Drill Instructor Boxer

Sgt. Kemuel Sanchez grew up boxing in Puerto Rico as a young boy, and later fought on the Marine Corps’ Boxing Team. Now, as a drill instructor for Lima Company, 3rd Recruit Training Battalion, Sanchez trains future Marines with the same fighting spirit he was taught by past generations of fighters. (U.S. video by Lance Cpl. Godfrey Ampong)

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I used to get bullied at the age of nine, when I was in Puerto Rico. I picked up boxing so I could defend myself and it worked in my favor, and I just fell in love with the sport and Puerto Rico’s very big on boxing, fell in love with the sport, fell in love with the way the fighting, and I just continued to uphold the tradition, so to speak.

People helped me along my path when I was boxing, it came from close friends, close family members to professional trainers, we could sit here talkabout this for days, but there was a lot of people contributed. Being a Marine Corps boxer, it’s very demanding, not just the training aspect, but the fact that the whole Marine Corps is on your back, the whole Marine Corps’ on your shoulders, ’cause you know, you don’t wanna disappoint those that came before you and the ones that are current, and then the ones that are TKO.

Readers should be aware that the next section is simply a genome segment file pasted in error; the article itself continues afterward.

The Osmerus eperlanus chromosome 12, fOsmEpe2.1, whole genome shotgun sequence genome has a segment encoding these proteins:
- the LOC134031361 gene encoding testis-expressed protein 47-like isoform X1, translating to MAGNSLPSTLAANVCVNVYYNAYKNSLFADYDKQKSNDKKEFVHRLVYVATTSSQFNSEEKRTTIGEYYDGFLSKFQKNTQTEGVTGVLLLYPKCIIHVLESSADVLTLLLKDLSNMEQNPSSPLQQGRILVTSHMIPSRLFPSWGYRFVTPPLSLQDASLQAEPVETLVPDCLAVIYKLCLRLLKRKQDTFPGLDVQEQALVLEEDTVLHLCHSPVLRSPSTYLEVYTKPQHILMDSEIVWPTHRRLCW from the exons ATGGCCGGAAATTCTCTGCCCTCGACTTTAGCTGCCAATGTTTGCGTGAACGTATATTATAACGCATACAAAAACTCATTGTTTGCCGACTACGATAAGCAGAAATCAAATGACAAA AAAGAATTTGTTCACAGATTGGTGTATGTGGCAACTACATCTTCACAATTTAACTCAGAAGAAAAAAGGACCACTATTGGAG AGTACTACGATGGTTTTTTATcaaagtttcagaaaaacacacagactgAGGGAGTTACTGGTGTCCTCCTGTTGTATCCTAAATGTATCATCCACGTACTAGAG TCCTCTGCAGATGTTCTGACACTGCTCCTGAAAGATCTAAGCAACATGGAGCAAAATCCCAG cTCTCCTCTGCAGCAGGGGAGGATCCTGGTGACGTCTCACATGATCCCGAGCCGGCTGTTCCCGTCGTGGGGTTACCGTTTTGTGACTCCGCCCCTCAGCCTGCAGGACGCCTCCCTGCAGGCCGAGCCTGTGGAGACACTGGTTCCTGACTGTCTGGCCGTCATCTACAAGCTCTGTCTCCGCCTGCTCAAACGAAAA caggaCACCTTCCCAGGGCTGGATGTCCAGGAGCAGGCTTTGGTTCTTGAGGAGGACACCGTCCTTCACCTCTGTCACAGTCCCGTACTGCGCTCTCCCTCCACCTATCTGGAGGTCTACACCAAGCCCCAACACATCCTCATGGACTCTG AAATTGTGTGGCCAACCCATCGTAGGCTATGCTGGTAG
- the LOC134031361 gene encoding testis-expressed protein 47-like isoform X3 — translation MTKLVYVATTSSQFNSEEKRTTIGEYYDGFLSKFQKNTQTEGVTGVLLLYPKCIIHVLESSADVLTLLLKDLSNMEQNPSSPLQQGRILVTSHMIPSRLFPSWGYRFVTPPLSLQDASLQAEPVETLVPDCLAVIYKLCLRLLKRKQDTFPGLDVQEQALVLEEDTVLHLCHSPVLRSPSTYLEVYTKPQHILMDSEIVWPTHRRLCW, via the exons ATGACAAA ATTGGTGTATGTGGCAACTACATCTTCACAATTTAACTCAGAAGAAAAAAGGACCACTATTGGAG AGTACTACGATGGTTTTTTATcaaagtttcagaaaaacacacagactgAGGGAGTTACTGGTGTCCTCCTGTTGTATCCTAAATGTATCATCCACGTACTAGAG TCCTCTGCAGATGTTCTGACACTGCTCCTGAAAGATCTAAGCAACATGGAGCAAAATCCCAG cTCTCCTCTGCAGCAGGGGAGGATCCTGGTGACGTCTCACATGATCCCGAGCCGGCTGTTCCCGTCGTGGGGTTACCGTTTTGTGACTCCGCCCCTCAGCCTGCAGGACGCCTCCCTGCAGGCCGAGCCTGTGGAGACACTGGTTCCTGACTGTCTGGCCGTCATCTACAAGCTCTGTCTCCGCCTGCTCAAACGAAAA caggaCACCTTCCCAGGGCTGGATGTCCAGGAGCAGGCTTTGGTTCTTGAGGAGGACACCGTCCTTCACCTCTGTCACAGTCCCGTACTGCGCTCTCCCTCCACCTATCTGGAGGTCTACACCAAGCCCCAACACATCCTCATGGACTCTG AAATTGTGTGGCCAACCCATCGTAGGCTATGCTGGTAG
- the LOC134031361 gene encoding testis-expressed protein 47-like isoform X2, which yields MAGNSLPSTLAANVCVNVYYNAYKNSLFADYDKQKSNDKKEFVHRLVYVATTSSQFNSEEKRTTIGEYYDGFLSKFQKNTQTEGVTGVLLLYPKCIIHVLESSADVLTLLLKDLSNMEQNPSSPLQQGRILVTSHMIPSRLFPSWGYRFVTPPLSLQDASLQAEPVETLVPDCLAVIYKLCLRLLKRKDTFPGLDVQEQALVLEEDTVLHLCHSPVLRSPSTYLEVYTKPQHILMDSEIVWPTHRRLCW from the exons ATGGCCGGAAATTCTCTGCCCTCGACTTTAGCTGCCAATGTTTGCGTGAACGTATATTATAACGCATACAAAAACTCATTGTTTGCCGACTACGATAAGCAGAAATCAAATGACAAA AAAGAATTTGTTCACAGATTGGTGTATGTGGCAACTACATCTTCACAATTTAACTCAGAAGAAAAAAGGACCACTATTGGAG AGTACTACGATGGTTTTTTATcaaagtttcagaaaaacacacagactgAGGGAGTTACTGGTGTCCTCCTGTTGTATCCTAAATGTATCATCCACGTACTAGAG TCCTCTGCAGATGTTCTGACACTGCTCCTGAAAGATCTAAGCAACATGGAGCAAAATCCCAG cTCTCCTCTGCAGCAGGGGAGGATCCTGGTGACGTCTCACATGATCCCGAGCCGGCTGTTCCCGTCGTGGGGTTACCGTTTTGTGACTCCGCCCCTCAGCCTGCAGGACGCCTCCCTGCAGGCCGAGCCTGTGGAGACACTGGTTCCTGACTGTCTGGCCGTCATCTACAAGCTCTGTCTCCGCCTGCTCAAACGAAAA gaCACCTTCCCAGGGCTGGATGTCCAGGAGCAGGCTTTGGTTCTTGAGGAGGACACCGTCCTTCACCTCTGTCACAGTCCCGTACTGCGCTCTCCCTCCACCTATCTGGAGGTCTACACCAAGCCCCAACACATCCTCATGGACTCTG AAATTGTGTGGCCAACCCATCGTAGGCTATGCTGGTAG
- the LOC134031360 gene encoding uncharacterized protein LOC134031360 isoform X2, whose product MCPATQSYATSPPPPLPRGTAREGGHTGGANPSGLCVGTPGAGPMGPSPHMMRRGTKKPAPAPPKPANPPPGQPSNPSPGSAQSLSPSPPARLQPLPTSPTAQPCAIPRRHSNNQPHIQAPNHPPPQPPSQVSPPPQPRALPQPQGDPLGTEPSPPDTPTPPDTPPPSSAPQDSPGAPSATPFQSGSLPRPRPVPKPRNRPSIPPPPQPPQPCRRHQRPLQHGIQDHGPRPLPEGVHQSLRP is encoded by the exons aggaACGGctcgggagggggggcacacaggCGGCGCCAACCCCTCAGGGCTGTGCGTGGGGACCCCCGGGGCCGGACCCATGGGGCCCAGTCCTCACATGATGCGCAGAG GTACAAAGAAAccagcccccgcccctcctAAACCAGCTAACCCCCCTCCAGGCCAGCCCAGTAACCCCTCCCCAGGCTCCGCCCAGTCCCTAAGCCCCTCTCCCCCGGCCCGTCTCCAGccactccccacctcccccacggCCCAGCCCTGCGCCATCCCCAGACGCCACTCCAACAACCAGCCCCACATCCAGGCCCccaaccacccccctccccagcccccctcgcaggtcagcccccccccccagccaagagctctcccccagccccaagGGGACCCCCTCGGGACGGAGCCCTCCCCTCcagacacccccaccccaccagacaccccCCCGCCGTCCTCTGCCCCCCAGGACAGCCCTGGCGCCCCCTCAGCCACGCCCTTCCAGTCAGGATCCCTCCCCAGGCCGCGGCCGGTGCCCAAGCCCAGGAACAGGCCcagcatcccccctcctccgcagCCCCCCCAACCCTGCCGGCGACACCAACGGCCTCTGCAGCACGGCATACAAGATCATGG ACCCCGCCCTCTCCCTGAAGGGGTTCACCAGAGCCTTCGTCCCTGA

Being a fighter, being a boxer prepared me to be a drill instructor, I would say in the sense of having endurance and being able to keep pushing through all the pain. Same thing like fighting, I mean you know, you go in there feeling good and you get punched, you moved, you know, you get bruised up, so to speak. And you have to continue to keep pushing, same thing with being a drill instructor, I mean your feet are gonna hurt, your toes are gonna hurt, your body’s gonna be tired and you still have to keep pushin’.

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